Community-based tourism, with locals directly partaking in tourism product and service offerings, is slowly taking shape in Vietnam. According to Vietnam Tourism Association (VITA), which listed the four villages, the initiative helps create jobs, reduce poverty, preserve culture identity, and boost the country’s tourism landscape.
A Nor Village
The hair wash with forest honey locust (bo ket) service attracts travelers in A Nor Village, Thua Thien-Hue Province.
A Nor in Thua Thien-Hue is 70 km from Hue, capital of the central province, and 3 km from its A Luoi District. The village, at an altitude of 700 m and mainly inhabited by ethnic Pa Co (or Pa Ko), operates four homestays that can accommodate over 30 guests overnight.
Local culture is well preserved in festivals like the three-day, two-night A Rieu (worshipping heaven and earth); A Rieu A Da (new rice festival); and A Rieu Ping (reburying the dead).
At present, a new type of combo service has been introduced to travelers: bathing at A Nor’s three waterfalls, with the highest one at over 120 m, a hair wash, and dental steaming.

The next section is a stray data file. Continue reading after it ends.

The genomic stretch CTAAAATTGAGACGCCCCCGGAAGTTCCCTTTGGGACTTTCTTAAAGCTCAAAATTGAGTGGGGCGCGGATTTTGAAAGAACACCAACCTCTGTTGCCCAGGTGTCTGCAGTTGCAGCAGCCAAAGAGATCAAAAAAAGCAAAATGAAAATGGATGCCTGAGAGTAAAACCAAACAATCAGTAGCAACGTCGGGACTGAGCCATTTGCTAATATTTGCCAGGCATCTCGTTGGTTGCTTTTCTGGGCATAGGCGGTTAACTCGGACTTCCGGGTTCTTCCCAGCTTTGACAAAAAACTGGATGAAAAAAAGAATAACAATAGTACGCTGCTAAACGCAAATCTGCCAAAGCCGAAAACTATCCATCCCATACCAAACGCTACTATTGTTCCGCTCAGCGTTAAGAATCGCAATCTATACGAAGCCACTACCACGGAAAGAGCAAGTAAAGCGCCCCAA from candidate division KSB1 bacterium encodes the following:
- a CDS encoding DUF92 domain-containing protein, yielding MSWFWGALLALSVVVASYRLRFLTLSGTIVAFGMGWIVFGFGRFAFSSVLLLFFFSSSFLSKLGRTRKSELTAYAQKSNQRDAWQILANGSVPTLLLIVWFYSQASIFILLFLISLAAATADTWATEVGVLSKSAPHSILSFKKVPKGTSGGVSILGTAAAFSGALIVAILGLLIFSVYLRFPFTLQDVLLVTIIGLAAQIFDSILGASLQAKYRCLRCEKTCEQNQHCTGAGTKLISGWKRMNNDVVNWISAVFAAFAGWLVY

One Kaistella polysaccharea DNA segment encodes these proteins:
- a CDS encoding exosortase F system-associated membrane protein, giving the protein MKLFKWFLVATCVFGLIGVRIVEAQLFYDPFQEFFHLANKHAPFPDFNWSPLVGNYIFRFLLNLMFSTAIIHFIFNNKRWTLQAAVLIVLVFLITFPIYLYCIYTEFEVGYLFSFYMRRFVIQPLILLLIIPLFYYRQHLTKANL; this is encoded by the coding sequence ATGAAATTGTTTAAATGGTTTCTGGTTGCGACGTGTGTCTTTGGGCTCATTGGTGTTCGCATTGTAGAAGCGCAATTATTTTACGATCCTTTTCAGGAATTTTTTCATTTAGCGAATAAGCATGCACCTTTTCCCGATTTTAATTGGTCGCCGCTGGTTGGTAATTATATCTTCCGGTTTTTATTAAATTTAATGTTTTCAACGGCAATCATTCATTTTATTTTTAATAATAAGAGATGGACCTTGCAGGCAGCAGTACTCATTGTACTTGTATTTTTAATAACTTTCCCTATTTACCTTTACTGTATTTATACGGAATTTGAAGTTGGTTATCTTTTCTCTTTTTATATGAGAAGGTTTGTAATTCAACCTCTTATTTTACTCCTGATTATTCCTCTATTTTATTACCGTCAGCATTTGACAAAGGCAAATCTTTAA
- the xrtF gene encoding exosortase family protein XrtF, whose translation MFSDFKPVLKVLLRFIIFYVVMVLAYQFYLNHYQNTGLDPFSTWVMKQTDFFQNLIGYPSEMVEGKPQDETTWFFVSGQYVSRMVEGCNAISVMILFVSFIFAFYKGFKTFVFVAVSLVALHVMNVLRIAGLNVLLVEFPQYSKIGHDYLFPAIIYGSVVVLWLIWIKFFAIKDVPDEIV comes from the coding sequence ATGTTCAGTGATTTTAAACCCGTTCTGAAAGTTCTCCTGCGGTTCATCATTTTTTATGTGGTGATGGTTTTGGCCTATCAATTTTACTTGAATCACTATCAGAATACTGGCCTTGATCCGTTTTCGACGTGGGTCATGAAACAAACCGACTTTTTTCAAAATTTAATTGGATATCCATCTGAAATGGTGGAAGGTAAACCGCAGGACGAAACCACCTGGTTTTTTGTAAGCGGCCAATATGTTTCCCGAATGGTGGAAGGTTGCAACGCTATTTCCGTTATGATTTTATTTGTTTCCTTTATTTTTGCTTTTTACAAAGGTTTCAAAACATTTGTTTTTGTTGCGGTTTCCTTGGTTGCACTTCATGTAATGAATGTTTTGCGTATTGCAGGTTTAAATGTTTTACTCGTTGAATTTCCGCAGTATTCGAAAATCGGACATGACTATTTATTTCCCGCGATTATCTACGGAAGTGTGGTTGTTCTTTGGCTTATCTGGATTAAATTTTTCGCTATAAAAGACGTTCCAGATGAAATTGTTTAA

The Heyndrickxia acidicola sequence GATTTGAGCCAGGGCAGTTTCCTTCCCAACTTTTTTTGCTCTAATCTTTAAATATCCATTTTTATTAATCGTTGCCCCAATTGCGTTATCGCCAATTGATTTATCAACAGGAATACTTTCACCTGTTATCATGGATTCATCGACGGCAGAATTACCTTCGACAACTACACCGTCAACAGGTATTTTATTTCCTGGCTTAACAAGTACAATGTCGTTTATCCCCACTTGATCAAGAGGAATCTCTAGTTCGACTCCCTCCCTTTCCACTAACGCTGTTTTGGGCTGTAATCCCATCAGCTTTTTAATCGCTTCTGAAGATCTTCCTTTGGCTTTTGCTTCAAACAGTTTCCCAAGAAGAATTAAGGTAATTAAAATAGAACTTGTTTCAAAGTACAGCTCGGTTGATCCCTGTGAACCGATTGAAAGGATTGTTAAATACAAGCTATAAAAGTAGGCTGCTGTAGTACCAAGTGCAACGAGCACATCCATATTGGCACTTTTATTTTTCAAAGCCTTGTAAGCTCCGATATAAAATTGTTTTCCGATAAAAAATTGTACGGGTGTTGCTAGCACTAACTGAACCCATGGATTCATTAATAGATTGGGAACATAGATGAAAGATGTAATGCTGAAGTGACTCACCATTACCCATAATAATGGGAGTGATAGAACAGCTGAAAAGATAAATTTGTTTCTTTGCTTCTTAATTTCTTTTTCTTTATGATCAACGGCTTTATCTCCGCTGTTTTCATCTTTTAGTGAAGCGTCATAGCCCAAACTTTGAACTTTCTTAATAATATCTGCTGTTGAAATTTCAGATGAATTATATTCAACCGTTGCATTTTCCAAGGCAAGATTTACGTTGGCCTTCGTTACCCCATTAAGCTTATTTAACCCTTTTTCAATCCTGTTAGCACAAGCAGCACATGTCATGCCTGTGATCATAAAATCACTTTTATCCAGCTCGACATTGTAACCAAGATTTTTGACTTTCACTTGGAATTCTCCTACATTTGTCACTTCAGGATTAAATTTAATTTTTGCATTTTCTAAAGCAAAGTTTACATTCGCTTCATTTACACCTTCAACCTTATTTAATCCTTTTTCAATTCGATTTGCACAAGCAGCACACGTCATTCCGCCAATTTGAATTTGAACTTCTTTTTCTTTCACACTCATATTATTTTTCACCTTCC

Locals pick forest honey locust (“bo ket”) and boil them with water to offer guests a hair wash. Guests can also have their teeth whitened with boiled water mixed with leaves called “K Cher”, reportedly helping decrease dental decay.
For food, visitors can indulge in “doac” wine, which is so special visitors can drink directly from the tree with the same name and a “quat” (meaning “buffaloes” in Pa Co) cake.
Dang Ngoc, a staff of Saigontourist travel agency in A Nor, said the combo is so far extremely popular among foreign and domestic tourists.
“When a tourist has developed a dental health disease, we let him try the service here. After some time, his symptoms decrease. The folklore medicine really works and tourists like it. Plus, the price is affordable at just VND20,000 ($0.87) for dental steaming and 30,000 for a hair wash.”
Ta Lang Village
Tourism products of Co Tu people at Ta Lang Village, Quang Nam Province.
Situated near Ho Chi Minh Highway, Ta Lang Village in Tay Giang District of central Quang Nam Province has managed to preserve its cultural imprint. Travelers can scale the mountains, swim in the river, and make traditional dishes of Co Tu ethnic people in a “Guoi” stilt house.